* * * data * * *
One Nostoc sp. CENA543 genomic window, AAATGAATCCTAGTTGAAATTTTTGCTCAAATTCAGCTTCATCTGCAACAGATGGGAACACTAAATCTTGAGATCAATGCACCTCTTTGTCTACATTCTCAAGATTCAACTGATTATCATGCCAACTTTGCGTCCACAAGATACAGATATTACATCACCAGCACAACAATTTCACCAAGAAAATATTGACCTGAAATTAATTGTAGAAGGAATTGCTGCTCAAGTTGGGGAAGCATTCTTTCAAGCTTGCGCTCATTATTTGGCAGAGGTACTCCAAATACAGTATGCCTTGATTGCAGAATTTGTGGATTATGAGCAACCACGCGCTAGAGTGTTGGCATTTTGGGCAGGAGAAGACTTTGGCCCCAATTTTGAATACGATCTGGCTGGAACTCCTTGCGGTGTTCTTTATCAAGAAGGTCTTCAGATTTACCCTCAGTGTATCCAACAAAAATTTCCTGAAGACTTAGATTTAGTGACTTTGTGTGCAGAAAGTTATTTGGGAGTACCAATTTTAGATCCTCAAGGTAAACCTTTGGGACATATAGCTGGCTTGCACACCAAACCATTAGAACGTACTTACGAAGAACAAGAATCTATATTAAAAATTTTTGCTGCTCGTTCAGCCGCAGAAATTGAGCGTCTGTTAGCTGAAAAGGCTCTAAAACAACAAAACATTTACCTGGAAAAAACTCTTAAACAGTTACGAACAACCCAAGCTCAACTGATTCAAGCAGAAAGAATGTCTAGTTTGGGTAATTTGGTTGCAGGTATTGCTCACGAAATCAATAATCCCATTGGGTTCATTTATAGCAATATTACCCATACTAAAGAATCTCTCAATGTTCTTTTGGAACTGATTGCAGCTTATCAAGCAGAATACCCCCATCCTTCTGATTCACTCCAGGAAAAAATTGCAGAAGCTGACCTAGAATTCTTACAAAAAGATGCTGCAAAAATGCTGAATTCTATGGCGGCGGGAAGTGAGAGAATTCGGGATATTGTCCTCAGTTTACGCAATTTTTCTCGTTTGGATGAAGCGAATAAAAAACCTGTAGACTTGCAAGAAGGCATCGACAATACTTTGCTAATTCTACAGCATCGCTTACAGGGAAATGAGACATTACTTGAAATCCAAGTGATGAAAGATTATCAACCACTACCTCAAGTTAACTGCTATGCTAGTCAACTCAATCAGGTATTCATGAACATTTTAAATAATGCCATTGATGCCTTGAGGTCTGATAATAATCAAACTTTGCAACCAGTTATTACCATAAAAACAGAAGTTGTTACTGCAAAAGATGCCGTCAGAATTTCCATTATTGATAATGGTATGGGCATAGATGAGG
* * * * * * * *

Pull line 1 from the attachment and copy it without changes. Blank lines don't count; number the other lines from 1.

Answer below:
One Nostoc sp. CENA543 genomic window, AAATGAATCCTAGTTGAAATTTTTGCTCAAATTCAGCTTCATCTGCAACAGATGGGAACACTAAATCTTGAGATCAATGCACCTCTTTGTCTACATTCTCAAGATTCAACTGATTATCATGCCAACTTTGCGTCCACAAGATACAGATATTACATCACCAGCACAACAATTTCACCAAGAAAATATTGACCTGAAATTAATTGTAGAAGGAATTGCTGCTCAAGTTGGGGAAGCATTCTTTCAAGCTTGCGCTCATTATTTGGCAGAGGTACTCCAAATACAGTATGCCTTGATTGCAGAATTTGTGGATTATGAGCAACCACGCGCTAGAGTGTTGGCATTTTGGGCAGGAGAAGACTTTGGCCCCAATTTTGAATACGATCTGGCTGGAACTCCTTGCGGTGTTCTTTATCAAGAAGGTCTTCAGATTTACCCTCAGTGTATCCAACAAAAATTTCCTGAAGACTTAGATTTAGTGACTTTGTGTGCAGAAAGTTATTTGGGAGTACCAATTTTAGATCCTCAAGGTAAACCTTTGGGACATATAGCTGGCTTGCACACCAAACCATTAGAACGTACTTACGAAGAACAAGAATCTATATTAAAAATTTTTGCTGCTCGTTCAGCCGCAGAAATTGAGCGTCTGTTAGCTGAAAAGGCTCTAAAACAACAAAACATTTACCTGGAAAAAACTCTTAAACAGTTACGAACAACCCAAGCTCAACTGATTCAAGCAGAAAGAATGTCTAGTTTGGGTAATTTGGTTGCAGGTATTGCTCACGAAATCAATAATCCCATTGGGTTCATTTATAGCAATATTACCCATACTAAAGAATCTCTCAATGTTCTTTTGGAACTGATTGCAGCTTATCAAGCAGAATACCCCCATCCTTCTGATTCACTCCAGGAAAAAATTGCAGAAGCTGACCTAGAATTCTTACAAAAAGATGCTGCAAAAATGCTGAATTCTATGGCGGCGGGAAGTGAGAGAATTCGGGATATTGTCCTCAGTTTACGCAATTTTTCTCGTTTGGATGAAGCGAATAAAAAACCTGTAGACTTGCAAGAAGGCATCGACAATACTTTGCTAATTCTACAGCATCGCTTACAGGGAAATGAGACATTACTTGAAATCCAAGTGATGAAAGATTATCAACCACTACCTCAAGTTAACTGCTATGCTAGTCAACTCAATCAGGTATTCATGAACATTTTAAATAATGCCATTGATGCCTTGAGGTCTGATAATAATCAAACTTTGCAACCAGTTATTACCATAAAAACAGAAGTTGTTACTGCAAAAGATGCCGTCAGAATTTCCATTATTGATAATGGTATGGGCATAGATGAGG